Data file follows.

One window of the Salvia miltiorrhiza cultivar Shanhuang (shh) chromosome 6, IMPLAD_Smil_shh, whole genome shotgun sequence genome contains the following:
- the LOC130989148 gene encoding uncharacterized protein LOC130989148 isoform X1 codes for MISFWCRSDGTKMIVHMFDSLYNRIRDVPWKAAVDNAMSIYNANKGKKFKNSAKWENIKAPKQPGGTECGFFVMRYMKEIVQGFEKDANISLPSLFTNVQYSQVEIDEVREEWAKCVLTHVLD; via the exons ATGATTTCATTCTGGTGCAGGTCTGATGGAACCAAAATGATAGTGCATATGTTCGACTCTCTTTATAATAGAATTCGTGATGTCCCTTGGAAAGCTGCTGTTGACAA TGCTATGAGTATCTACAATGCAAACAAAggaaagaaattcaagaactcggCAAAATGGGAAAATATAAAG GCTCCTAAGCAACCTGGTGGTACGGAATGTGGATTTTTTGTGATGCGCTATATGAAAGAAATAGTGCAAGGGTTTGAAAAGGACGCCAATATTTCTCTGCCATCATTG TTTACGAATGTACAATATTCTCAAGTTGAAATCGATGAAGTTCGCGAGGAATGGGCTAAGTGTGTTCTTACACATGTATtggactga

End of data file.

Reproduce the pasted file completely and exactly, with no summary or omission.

One window of the Salvia miltiorrhiza cultivar Shanhuang (shh) chromosome 6, IMPLAD_Smil_shh, whole genome shotgun sequence genome contains the following:
- the LOC130989148 gene encoding uncharacterized protein LOC130989148 isoform X1 codes for MISFWCRSDGTKMIVHMFDSLYNRIRDVPWKAAVDNAMSIYNANKGKKFKNSAKWENIKAPKQPGGTECGFFVMRYMKEIVQGFEKDANISLPSLFTNVQYSQVEIDEVREEWAKCVLTHVLD; via the exons ATGATTTCATTCTGGTGCAGGTCTGATGGAACCAAAATGATAGTGCATATGTTCGACTCTCTTTATAATAGAATTCGTGATGTCCCTTGGAAAGCTGCTGTTGACAA TGCTATGAGTATCTACAATGCAAACAAAggaaagaaattcaagaactcggCAAAATGGGAAAATATAAAG GCTCCTAAGCAACCTGGTGGTACGGAATGTGGATTTTTTGTGATGCGCTATATGAAAGAAATAGTGCAAGGGTTTGAAAAGGACGCCAATATTTCTCTGCCATCATTG TTTACGAATGTACAATATTCTCAAGTTGAAATCGATGAAGTTCGCGAGGAATGGGCTAAGTGTGTTCTTACACATGTATtggactga